Just because someone is disabled doesn’t mean they’re any less of a person. Most disabled individuals can still work jobs, get into Disabled Dating, have families, go places, etc. However, society has a tendency to discriminate against them and doesn’t offer disabled the same treatment as able-bodied individuals. Is basic income guilty of this too? That’s what we shall be discussing in this article.

The Universal Basic Income movement continues to pick up steam around the world, with reports that Finland is interested in starting its own UBI pilot program, joining a growing list of countries around the world. Still, many important questions surround the details of a basic income system.

One criticism raised even by some supporters is that many recent discussions of the UBI have overlooked the disabled and chronically ill. This is not the first case of discrimination against people with disabilities to affect the U.S financial system. While disabled people are always able to take out disability insurance from somewhere like https://www.leveragerx.com, there is no reason why they should be left out of the Universal Basic Income plan.

For example, in its groundbreaking UBI report the Royal Society for the encouragement of Arts, Manufactures and Commerce (RSA) mentioned disability only to say specific benefits for the disabled were excluded from its model. This is something very important to the disabled community, many of whom click here to get information about their long-term options.

This silence has led some commentators to be skeptical of the UBI’s ability to accommodate the specific needs of disabled individuals. In an article recently published in the Independent, one critic worried that a basic income would either be too low to assist the disabled or too high to be affordable.

Critics are right to point out those who need special assistance are an important consideration when constructing a UBI scheme.

Fortunately, there are ways to integrate these concerns into UBI models while largely retaining the program’s simplicity.

For instance, an additional supplement for the disabled could be granted based on the severity of the disability. The current structure and eligibility requirements for disability insurance from the U.S. Social Service Administration could be utilized to determine the amount of additional aid.

There are three potential options for such a supplement:

  • Provide a simple cash transfer that will allow the individual to spend the money accordingly.
  • Provide a cash transfer to an account modeled on the Health Savings Account (HAS) structure. HSAs restrict account purchases to medicinal goods and services, but an individual can generally purchase these goods and services from any provider they see fit. This structure may capture the best of both worlds; it would prevent fraud given that those who are not truly disabled would be unlikely to apply for a supplement that is restricted to purchasing goods and services needed for disabled individuals, while also retaining account holders’ flexibility in choice of private providers.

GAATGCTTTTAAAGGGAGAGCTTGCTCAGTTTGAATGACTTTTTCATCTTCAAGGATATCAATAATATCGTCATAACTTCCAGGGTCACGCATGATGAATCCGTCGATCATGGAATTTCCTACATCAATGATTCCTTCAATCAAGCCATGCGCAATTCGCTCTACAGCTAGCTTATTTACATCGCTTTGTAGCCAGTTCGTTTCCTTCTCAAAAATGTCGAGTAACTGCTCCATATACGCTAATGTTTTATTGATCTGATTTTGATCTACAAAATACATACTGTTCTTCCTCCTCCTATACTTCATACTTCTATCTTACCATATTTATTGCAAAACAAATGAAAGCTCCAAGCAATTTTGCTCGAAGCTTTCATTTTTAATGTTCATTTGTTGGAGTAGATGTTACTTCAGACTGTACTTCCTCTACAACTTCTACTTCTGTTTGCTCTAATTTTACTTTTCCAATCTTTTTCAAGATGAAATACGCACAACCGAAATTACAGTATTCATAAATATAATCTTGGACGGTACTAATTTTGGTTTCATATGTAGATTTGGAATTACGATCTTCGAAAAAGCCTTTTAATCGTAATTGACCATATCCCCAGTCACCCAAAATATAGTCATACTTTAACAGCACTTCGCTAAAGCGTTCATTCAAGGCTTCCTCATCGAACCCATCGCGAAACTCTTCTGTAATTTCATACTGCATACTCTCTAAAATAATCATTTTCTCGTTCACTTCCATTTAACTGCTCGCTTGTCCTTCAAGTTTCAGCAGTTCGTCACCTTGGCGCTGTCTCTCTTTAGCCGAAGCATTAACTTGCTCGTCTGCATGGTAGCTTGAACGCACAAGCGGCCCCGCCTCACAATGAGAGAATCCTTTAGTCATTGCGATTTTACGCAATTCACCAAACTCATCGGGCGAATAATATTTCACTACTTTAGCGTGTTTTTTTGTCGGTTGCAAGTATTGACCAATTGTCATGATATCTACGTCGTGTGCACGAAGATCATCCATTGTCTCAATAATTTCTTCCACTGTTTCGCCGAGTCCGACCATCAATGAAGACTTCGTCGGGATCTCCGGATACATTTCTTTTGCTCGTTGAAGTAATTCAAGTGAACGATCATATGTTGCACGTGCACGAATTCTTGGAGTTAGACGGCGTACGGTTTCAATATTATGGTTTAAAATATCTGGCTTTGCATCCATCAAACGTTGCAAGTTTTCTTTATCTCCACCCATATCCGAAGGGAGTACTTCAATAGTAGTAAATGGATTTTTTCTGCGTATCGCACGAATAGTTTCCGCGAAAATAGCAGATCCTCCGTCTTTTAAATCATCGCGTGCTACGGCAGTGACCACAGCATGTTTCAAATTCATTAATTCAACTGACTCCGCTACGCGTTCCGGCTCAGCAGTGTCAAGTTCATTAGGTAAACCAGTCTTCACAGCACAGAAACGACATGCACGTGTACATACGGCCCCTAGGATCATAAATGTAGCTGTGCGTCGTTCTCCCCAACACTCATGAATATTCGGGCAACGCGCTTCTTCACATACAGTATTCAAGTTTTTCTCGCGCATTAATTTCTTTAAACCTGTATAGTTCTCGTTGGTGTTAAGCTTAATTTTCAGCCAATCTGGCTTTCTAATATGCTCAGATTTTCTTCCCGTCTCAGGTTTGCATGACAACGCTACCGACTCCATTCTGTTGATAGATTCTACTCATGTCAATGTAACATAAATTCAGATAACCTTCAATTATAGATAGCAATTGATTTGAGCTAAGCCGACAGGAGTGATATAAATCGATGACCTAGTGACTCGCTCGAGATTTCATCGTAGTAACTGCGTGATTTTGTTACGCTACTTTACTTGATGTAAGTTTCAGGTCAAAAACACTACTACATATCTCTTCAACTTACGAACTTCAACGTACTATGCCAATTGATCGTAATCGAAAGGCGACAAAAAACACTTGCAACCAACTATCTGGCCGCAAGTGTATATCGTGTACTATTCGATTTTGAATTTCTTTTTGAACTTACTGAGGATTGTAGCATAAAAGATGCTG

• Expand in-kind services that cater to disabled individuals. While specific in-kind services that should be expanded are beyond the scope of this article, it is almost certain that existing federal and state services for the disabled would not be altered if a UBI was implemented.

Regardless of which option is chosen, none of them make the UBI “utopian” as some critics have recently charged. By adapting existing governmental structures, policymakers can create a UBI while also making special accommodations for those citizens who do need additional supplements to the basic income. Such a system would still be much simpler than the existing structures of government assistance. In the United States, for instance, the vast majority of the current social services bureaucracy could be eliminated and replaced with a streamlined system that looks at only age and health/disability status to determine the size of the benefit. In fact, for those with invisible disabilities, a UBI would likely be a vast improvement to the current situation.

So far, critics have come up short in offering compelling reasons why accommodating those with special needs will drastically undermine the efficacy of UBI models. Nonetheless, they do raise an important concern, and the UBI movement must make room for discussion regarding how to integrate these needs into the basic income.

About Tyler Prochazka

Tyler Prochazka has written 93 articles.

Tyler Prochazka is a PhD student in Asia Pacific Studies at National Chengchi University in Taiwan. He is the opinion editor of Basic Income News and the chairman of UBI Taiwan. Support my work with UBI Taiwan: https://www.patreon.com/typro Facebook.com/TaiwanUBI @typro